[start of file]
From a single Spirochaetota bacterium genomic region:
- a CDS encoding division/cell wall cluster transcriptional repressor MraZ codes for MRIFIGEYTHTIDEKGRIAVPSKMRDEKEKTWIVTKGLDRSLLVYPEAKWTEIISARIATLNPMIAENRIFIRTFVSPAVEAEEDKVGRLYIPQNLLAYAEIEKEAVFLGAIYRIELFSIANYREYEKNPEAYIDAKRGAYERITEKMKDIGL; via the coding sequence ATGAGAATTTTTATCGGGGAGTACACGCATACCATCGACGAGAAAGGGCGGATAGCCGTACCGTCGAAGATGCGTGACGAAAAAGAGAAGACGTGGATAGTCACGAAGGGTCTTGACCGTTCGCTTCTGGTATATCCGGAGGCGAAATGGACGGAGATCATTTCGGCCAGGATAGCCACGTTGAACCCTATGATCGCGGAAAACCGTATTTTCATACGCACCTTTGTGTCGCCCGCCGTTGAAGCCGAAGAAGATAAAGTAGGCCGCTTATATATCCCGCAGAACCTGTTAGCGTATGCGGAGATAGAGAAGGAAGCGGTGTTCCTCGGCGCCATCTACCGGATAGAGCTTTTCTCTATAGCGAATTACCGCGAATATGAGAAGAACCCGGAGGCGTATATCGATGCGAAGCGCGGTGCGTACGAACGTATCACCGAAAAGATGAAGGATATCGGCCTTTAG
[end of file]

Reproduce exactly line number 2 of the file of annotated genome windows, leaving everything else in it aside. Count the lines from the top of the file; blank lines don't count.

- a CDS encoding division/cell wall cluster transcriptional repressor MraZ codes for MRIFIGEYTHTIDEKGRIAVPSKMRDEKEKTWIVTKGLDRSLLVYPEAKWTEIISARIATLNPMIAENRIFIRTFVSPAVEAEEDKVGRLYIPQNLLAYAEIEKEAVFLGAIYRIELFSIANYREYEKNPEAYIDAKRGAYERITEKMKDIGL; via the coding sequence ATGAGAATTTTTATCGGGGAGTACACGCATACCATCGACGAGAAAGGGCGGATAGCCGTACCGTCGAAGATGCGTGACGAAAAAGAGAAGACGTGGATAGTCACGAAGGGTCTTGACCGTTCGCTTCTGGTATATCCGGAGGCGAAATGGACGGAGATCATTTCGGCCAGGATAGCCACGTTGAACCCTATGATCGCGGAAAACCGTATTTTCATACGCACCTTTGTGTCGCCCGCCGTTGAAGCCGAAGAAGATAAAGTAGGCCGCTTATATATCCCGCAGAACCTGTTAGCGTATGCGGAGATAGAGAAGGAAGCGGTGTTCCTCGGCGCCATCTACCGGATAGAGCTTTTCTCTATAGCGAATTACCGCGAATATGAGAAGAACCCGGAGGCGTATATCGATGCGAAGCGCGGTGCGTACGAACGTATCACCGAAAAGATGAAGGATATCGGCCTTTAG